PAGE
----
"I wish I had more time to play games," laughs Angela McFarlane, when asked what comes top of her technology wish list. "If you are serious about researching games, you have to play them."
Angela is professor of education and director of learning technology at the Graduate School of Education at the University of Bristol, and digital gaming is just one of the themes she explores in her research. At this year's BETT show, when she delivers the TES keynote address at the ICT in Practice Awards ceremony (see pp32,41), Professor McFarlane will look to the future, exploring what kind of practice might be winning awards in the next 10 years. Her own distinguished career spans two decades, and today her groundbreaking research continues to shed light on our understanding of the impact of ICT on learning.
Angela first became excited about the potential of ICT in the mid-1980s, as a newly qualified science teacher. Based at a school in Hertfordshire, she was asked by her head of department to join a Department of Trade and Industry working group seeking to establish a national database of teaching resources online. "The idea that people would volunteer to contribute content didn't work then, and it has never worked subsequently," she says.
"But I found it exciting to experiment with the technology, and through this project I was introduced to another initiative, which used computers to control experiments and capture data in science. That was what really got me hooked."
In 1988 she was invited to join Homerton College in Cambridge, to work on a software project funded by the Microelectronics Educational Support Unit, a forerunner of technology agency Becta. "We had projects going in science, art and maths. We were looking at concepts that were difficult to teach, and investigating ways of making them more accessible," says Angela.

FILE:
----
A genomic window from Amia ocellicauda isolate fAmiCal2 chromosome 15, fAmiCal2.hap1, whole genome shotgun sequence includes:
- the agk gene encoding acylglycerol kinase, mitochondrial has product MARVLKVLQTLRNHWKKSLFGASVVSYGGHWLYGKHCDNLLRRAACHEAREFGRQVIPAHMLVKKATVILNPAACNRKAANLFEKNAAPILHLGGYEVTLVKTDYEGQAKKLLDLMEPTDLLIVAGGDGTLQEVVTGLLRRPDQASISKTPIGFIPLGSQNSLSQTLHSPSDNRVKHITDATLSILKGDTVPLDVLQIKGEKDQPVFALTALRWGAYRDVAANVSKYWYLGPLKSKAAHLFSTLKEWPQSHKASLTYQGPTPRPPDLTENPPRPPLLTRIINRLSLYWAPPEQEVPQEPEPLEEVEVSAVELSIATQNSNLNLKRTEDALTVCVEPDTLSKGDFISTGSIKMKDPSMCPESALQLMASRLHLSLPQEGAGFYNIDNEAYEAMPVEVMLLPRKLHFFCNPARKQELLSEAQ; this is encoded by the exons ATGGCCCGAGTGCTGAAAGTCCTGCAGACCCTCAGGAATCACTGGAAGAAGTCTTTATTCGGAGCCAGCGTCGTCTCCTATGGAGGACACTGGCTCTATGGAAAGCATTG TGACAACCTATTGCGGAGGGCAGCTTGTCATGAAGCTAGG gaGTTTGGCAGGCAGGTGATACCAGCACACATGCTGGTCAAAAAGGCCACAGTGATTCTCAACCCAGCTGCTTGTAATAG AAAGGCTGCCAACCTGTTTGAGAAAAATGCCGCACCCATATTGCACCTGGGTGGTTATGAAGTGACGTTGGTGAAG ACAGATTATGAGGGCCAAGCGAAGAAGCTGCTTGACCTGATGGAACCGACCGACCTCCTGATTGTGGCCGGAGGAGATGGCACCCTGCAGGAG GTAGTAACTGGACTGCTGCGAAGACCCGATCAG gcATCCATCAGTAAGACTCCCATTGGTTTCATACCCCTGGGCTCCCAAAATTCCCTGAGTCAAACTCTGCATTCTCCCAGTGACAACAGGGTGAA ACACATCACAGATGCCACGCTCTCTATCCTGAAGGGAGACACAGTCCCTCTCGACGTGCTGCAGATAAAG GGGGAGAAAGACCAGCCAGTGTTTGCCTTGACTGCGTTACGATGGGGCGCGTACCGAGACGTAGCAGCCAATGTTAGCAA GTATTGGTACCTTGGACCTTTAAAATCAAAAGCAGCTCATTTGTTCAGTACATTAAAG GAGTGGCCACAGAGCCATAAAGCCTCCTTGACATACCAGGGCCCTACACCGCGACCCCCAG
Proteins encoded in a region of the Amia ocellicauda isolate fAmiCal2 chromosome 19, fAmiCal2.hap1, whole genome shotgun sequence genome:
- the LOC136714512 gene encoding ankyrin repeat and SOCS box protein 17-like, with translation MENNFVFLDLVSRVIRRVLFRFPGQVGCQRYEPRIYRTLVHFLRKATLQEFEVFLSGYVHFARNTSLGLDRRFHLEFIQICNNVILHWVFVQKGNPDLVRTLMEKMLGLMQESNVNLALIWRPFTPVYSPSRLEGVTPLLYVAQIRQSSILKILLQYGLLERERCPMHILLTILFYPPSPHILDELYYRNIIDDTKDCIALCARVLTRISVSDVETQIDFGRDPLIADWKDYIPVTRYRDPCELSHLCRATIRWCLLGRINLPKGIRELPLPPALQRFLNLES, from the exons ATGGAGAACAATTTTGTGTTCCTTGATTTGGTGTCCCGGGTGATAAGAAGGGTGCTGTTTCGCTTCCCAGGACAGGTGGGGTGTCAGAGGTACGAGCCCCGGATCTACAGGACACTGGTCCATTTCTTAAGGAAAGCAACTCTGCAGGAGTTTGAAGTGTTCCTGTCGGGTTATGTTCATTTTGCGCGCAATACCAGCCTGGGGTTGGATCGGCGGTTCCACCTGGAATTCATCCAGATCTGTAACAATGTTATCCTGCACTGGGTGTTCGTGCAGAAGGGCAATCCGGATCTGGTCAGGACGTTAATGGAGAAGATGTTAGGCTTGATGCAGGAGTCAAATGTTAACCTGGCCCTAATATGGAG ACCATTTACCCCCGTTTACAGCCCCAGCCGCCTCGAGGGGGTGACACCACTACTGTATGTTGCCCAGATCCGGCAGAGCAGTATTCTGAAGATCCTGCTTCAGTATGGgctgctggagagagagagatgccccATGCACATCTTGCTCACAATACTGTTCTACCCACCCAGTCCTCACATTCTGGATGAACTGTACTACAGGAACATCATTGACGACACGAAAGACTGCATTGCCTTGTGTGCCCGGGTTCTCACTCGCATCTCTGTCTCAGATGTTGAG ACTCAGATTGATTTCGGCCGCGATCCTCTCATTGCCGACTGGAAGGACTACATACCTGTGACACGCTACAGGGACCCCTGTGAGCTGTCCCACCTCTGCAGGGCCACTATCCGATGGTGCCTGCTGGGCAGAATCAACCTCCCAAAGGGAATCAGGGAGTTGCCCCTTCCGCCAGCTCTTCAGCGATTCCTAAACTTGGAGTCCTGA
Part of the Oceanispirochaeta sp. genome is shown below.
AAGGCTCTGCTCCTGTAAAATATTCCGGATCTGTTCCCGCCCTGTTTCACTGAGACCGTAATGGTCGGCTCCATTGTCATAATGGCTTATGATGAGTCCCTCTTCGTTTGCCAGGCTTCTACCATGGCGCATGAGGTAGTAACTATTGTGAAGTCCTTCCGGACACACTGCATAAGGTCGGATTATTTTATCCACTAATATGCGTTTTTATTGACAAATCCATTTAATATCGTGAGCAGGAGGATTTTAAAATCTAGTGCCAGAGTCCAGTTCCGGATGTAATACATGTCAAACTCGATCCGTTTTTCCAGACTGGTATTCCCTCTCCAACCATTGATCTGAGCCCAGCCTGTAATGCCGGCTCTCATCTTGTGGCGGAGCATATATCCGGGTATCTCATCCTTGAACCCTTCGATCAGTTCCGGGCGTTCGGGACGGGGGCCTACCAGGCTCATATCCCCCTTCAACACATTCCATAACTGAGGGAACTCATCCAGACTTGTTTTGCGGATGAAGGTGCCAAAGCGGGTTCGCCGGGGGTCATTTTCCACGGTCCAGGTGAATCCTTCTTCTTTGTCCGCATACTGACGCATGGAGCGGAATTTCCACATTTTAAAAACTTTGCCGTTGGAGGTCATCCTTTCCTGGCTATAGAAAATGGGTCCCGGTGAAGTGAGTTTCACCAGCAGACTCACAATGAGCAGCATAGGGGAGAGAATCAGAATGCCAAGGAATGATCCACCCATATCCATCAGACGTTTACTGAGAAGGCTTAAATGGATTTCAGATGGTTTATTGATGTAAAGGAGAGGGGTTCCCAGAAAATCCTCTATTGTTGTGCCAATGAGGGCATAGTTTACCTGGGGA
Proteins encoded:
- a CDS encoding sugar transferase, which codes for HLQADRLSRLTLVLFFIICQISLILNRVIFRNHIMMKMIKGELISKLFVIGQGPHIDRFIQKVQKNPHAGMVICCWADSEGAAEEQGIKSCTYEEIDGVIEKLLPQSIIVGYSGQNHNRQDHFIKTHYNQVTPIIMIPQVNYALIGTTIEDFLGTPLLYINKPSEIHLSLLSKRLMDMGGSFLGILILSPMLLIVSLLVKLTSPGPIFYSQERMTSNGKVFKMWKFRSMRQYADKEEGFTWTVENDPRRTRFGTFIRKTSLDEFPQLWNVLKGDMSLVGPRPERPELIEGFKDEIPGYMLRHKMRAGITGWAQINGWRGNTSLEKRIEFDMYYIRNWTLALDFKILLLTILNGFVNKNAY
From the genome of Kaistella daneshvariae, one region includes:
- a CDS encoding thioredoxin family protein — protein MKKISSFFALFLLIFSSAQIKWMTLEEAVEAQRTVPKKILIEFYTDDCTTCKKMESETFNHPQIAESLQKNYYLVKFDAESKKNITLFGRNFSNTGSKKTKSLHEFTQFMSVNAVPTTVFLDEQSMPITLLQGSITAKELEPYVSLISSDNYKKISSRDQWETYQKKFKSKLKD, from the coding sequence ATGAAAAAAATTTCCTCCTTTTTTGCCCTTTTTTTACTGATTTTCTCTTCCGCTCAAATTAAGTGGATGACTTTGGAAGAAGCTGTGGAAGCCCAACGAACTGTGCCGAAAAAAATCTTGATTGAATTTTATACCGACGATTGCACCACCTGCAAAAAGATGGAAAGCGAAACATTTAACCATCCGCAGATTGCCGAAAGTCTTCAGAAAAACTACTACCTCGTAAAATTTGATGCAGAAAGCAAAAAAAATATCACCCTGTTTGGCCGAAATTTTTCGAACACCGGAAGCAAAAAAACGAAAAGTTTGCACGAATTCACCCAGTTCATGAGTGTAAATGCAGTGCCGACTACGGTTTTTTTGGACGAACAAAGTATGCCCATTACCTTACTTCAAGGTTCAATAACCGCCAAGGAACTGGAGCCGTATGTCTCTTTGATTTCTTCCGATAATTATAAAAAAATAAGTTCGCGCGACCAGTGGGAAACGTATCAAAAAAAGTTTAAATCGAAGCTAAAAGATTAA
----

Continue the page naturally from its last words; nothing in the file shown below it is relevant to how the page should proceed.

A number of software titles were produced, some going on to become classics, and Angela relished being part of a multi-talented team. "There were people who could make the technology sing, and people who could make difficult ideas accessible to children. They worked together to create products that were very close to the classroom," she says.
Angela went on to become director of Homerton's Centre for Research in Educational ICT. Homerton was involved in every major evaluation of ICT in education in the 1990s, including research on CD-Roms, portable computers for teachers and integrated learning systems. The ImpaCT2 study, which assessed the impact of networked technologies on learning, served to heighten Angela's growing interest in children's use of ICT outside school.
"I was one of the people who argued that what children were doing in school formed only a tiny part of the picture," she says. "I still don't think we take enough account of what children do outside school."
She would love to spend more time on games, but says it is notoriously difficult to secure funding for games-related research. "The idea that playing digital games isn't a learning experience is crazy. These games are hard - you need persistence and good problem-solving skills to make any kind of progress. I believe we need more projects to look at how the more complex games could be used to support the curriculum, particularly for children who are disengaged."
Angela is about to see some of the fruits of her research once again going into the creation of software - something she admits having missed since she left Homerton. "We are working to bring in developers, so that we can use resources that have been deliberately crafted to support an educational purpose."
Angela's address at BETT will explore the need for new tools to support continuing good practice with ICT. She asks: "If we are serious about moving towards the promotion of a curriculum that best fits the individual child, then what might our technology tools look like in the future?"